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Landowner loses appeal on giant wind farm plan in North Devon 

Credit:  www.thisiscornwall.co.uk 27 May 2011 ~~

A landowner’s fight to block construction of nine giant wind turbines in North Devon has finally ended in defeat at the hands of Appeal Court judges.

Michael Hulme has been at the forefront of the marathon legal struggle to stop the wind farm being built at Den Brook, near Tawton.

He and other local residents have expressed concerns that the noise of generators and the swishing of turbine blades will disturb the rural peace, and their sleep.

The first planning permission granted for the scheme was overturned after a court challenge but, after an enormously costly 13-day public inquiry in 2009, a Government planning inspector again authorised RES Developments Ltd to go through with the scheme.

At the Appeal Court in London, Mr Hulme argued that the planning permission should again be quashed.

Conditions attached to the consent, restricting the noise from “blade swish”, were unenforceable and inadequate to protect local residents, he argued.

His lawyers argued that the vaguely drafted conditions included no “effective mechanism” for policing noise levels and, as that issue went to the heart of the matter, the whole planning permission should be overturned for a second time.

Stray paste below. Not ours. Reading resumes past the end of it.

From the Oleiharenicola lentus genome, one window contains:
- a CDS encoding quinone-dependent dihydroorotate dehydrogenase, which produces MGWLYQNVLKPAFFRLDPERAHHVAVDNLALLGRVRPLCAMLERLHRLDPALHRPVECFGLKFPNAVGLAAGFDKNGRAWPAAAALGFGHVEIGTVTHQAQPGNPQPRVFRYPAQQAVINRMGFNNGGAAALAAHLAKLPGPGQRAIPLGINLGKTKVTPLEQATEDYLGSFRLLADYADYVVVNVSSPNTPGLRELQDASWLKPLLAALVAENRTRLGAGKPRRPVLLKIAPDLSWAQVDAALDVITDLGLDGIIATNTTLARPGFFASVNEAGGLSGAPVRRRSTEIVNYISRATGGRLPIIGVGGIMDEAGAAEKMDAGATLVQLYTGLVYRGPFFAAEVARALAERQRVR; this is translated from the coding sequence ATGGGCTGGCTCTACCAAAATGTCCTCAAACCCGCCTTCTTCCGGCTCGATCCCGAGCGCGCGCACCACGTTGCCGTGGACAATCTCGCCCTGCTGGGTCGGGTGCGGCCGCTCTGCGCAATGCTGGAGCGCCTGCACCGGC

However, dismissing his appeal, Lord Justice Elias, sitting with Lord Justice Mummery and Lord Justice Patten, said Mr Hulme’s argument was based on “a bizarre and not a benevolent construction” of the planning condition.

Although he acknowledged the condition could have been better drafted, he said it did impose an enforceable obligation on RES Developments to keep noise levels to an acceptable level throughout the 25-year duration of the planning permission.

Source:  www.thisiscornwall.co.uk 27 May 2011

This article is the work of the source indicated. Any opinions expressed in it are not necessarily those of National Wind Watch.

The copyright of this article resides with the author or publisher indicated. As part of its noncommercial educational effort to present the environmental, social, scientific, and economic issues of large-scale wind power development to a global audience seeking such information, National Wind Watch endeavors to observe “fair use” as provided for in section 107 of U.S. Copyright Law and similar “fair dealing” provisions of the copyright laws of other nations. Send requests to excerpt, general inquiries, and comments via e-mail.

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